The Enoch Mgijima Local Municipality (EMLM) will roll out smart electronic meter boxes this month to alleviate the scourge of electricity theft and boost its dwindling revenue collection.
This was revealed by EMLM mayor Luleka Gubhula, who spoke out on issues facing the municipality and projects they were busy with to address service delivery matters during a press briefing on Monday.
Gubhula said the migration to smart meters would be an efficient monitoring and revenue collection technique that would stop the manipulation of their meter boxes.
“We hope from this month our teams will be on the ground replacing old meter boxes with the new electronic ones, starting with businesses. We will need maximum co-operation from all businesses and residents. This will alleviate illegal connections, improve revenue collection and ultimately improve service delivery.”
EMLM accounting officer Nokuthula Mgijima said the project was a “cost sharing initiative” and the municipality would not inject any funds into it due to financial constraints.
“We appointed three service providers who gave their propasals for the project. We will not be injecting any funds into this project, it will be a cost-sharing initiative because we do not have the budget for it. The project will be rolled out throughout the EMLM area, starting in Komani. Before the project commences we will have to hold public participation meetings so that residents are aware of this new system. During a community meeting with Ezibeleni residents recently, they informed us about faulty meter boxes and that they wanted to pay for services, therefore Ezibeleni will be one of the residential areas we start with.
“Our adjusted budget is R703m. We receive grants from the national fiscus, including the equitable share, of R180m, the municipal infrastructure grant of R54m and the integrated national electrification programme is at R8m. This shows we need to generate the majority of funds ourselves – about R500m. We commend residents who continually pay for services while encouraging those who do not pay to come forward. The majority of funds for the municipality come from the residents.”
Mgijima said non-payment of services by government departments added to the detriment of the local authority as they owed a combined R23m.
“We have been proactive and started switching them off, including public works who have since paid more than R700 000 this week, and committed to paying the remaining R800 000 in the next financial year. However, we still need to confirm their debt because I think they owe us about R4m. The health department (including clinics) owed us R6m. We switched their admin and resource centre off and only left the wards because we do not want to be responsible for any loss of life. However, they pleaded with us to switch them back on and committed to pay R1m by the end of this week. We did not receive any commitments from the education department.”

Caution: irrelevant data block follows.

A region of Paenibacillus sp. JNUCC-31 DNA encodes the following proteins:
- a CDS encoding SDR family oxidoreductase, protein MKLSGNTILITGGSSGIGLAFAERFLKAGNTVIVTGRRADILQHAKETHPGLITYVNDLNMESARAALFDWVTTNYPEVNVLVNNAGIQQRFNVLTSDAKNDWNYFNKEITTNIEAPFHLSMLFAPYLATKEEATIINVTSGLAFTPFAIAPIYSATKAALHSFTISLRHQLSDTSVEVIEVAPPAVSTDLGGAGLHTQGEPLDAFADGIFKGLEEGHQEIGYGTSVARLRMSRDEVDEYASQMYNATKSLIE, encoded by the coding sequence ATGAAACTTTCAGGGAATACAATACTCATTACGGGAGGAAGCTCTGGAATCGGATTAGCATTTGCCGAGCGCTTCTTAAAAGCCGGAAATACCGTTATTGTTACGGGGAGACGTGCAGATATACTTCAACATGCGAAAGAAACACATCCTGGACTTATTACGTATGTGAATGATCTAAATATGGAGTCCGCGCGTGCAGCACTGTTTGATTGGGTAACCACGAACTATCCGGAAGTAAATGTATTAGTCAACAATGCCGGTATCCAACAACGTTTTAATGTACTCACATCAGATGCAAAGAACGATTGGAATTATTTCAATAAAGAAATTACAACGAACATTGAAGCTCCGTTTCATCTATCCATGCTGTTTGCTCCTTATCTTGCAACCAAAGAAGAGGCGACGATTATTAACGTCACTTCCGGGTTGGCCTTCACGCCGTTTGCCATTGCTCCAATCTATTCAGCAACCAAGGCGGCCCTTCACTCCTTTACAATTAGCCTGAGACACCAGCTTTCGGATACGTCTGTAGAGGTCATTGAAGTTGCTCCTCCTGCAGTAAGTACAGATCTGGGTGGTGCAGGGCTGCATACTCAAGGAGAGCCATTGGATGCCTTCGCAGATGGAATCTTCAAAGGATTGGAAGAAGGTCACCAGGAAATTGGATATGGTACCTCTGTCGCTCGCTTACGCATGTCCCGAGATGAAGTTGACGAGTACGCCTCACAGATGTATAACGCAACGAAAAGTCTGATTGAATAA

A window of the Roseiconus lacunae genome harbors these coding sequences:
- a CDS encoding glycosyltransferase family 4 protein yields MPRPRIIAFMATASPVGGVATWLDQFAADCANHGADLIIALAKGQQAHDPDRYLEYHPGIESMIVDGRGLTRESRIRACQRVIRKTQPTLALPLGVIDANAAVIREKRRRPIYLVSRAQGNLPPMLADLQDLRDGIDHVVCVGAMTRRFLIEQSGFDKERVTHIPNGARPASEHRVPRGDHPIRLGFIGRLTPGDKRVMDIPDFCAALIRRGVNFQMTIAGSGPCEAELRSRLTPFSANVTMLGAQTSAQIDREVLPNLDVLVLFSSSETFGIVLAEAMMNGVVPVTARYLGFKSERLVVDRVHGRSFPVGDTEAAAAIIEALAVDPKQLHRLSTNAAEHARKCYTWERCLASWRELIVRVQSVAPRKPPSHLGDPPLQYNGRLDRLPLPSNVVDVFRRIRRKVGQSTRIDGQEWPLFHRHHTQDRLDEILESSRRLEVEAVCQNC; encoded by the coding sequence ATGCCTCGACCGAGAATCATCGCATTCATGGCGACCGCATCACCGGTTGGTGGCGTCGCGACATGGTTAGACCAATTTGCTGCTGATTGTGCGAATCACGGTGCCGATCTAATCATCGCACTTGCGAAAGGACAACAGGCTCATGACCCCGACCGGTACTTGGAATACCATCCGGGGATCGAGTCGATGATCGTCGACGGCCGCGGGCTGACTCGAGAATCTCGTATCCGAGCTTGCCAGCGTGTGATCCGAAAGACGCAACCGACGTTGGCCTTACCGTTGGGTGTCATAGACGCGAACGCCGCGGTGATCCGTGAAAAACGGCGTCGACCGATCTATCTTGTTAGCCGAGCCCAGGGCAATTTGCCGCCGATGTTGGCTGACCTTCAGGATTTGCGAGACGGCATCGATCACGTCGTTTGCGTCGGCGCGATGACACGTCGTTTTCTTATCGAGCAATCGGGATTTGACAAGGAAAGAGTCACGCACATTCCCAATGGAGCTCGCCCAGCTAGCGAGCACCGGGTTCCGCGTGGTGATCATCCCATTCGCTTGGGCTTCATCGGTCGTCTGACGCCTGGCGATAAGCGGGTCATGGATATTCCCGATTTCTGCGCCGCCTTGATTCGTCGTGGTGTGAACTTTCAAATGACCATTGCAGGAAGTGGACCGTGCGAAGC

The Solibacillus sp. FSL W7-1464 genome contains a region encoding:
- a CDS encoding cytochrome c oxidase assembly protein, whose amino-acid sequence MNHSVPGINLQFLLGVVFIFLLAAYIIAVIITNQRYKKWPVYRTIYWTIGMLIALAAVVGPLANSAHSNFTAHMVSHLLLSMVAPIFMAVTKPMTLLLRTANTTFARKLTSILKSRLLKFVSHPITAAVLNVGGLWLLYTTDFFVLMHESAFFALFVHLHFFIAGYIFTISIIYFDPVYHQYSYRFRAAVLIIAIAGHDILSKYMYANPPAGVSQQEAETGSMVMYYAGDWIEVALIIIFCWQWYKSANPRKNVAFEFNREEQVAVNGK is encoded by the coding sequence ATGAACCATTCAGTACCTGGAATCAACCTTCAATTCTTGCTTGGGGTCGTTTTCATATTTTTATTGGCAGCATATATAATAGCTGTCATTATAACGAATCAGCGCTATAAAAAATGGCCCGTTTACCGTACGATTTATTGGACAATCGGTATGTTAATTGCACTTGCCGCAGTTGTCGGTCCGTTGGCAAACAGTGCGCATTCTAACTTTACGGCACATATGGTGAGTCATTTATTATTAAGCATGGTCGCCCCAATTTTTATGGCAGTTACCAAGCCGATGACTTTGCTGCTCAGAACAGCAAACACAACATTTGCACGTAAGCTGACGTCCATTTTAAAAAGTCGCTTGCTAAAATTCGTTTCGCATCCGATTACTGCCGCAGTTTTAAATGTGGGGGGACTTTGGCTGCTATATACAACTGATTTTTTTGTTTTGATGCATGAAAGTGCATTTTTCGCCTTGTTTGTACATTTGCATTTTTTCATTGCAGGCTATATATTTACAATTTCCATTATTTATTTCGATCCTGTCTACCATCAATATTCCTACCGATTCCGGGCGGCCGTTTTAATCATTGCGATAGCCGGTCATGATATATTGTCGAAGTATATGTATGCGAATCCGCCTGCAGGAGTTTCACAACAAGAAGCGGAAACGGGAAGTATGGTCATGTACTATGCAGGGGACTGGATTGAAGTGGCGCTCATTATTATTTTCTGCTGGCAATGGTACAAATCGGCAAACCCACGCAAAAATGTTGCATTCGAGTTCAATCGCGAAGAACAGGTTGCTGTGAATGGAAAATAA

Gubhula said the municipality was doing its best to address service delivery matters like gravelling bad roads and cleaning the town.
“The road construction project which started in October has been working in sections of Ezibeleni and Mlungisi, gravelling and fixing potholes. We sourced plant from the transport department and our service provider. About 10km of gravel road has been completed. All areas will get their turn to have their roads repaired. I know people are not really interested in having roads repaired because some are badly damaged, they want tar roads, but that is all we can afford now.
“We are also busy with our cleaning campaign. We thought by February 24 we would have started with this project in Ezibeleni, but there was still work to be done in Mlungisi. As soon as we are done we will proceed to Ezibeleleni and from there we will go to other areas with illegal dumping sites. It is, however, discouraging that residents still transport rubbish in vehicles and drop it off by the roadside on the back access road to Ezibeleni, which is only a few km from the tip site.
“The accounting officer said the transport department allocated R25m to fix the roads, including those that were not repaired by the erstwhile entities. Of this amount R3m is set aside for the Ezibeleni main road from the N6 to Ikhala FET College, and the road to Queendustria. The total allocated budget for the roads project is R90m.”
Speaking about Let’s Talk Komani’s (LTK) court application to have the EMLM dissolved, the mayor said it was unfortunate they were labelled “irresponsible” because they were attending to service delivery issues.
“They even accuse us of not attending meetings, but the latest meeting with the advisor to the premier was communicated badly. We asked for it to start at 12noon that day because we had a special council meeting which was our priority. Any other meeting is secondary. We will attend the follow-up meeting next Tuesday so we can iron out issues with stakeholders and come up with amicable solutions.”
The mayor also cleared the air regarding the delayed salary payments last month, stating they prioritised paying their creditors (including Eskom) due to insufficient funds.
“Not paying Eskom would have negatively affected thousands of residents. We thought we could speak to our staff and be honest about the situation. We would not have been able to explain to paying residents and businesses why they had to suffer because of non-payers. We have a payment arrangement with Eskom which we have honoured thus far.”